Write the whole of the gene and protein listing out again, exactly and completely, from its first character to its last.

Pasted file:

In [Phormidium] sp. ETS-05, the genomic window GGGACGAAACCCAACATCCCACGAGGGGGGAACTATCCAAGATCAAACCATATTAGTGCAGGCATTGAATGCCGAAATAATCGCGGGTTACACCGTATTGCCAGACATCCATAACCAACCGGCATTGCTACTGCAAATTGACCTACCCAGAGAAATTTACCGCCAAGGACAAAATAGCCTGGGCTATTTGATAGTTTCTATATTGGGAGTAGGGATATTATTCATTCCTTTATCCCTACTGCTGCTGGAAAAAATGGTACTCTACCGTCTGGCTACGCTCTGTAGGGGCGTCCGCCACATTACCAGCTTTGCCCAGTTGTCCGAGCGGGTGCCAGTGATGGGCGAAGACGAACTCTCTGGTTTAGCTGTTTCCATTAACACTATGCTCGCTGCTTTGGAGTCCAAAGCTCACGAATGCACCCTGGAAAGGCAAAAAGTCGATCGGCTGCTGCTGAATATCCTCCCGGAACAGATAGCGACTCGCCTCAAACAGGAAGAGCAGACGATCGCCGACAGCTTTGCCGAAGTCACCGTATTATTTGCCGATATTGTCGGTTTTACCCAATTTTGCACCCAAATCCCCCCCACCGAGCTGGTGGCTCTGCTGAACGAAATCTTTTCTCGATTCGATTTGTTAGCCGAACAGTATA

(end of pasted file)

In [Phormidium] sp. ETS-05, the genomic window GGGACGAAACCCAACATCCCACGAGGGGGGAACTATCCAAGATCAAACCATATTAGTGCAGGCATTGAATGCCGAAATAATCGCGGGTTACACCGTATTGCCAGACATCCATAACCAACCGGCATTGCTACTGCAAATTGACCTACCCAGAGAAATTTACCGCCAAGGACAAAATAGCCTGGGCTATTTGATAGTTTCTATATTGGGAGTAGGGATATTATTCATTCCTTTATCCCTACTGCTGCTGGAAAAAATGGTACTCTACCGTCTGGCTACGCTCTGTAGGGGCGTCCGCCACATTACCAGCTTTGCCCAGTTGTCCGAGCGGGTGCCAGTGATGGGCGAAGACGAACTCTCTGGTTTAGCTGTTTCCATTAACACTATGCTCGCTGCTTTGGAGTCCAAAGCTCACGAATGCACCCTGGAAAGGCAAAAAGTCGATCGGCTGCTGCTGAATATCCTCCCGGAACAGATAGCGACTCGCCTCAAACAGGAAGAGCAGACGATCGCCGACAGCTTTGCCGAAGTCACCGTATTATTTGCCGATATTGTCGGTTTTACCCAATTTTGCACCCAAATCCCCCCCACCGAGCTGGTGGCTCTGCTGAACGAAATCTTTTCTCGATTCGATTTGTTAGCCGAACAGTATA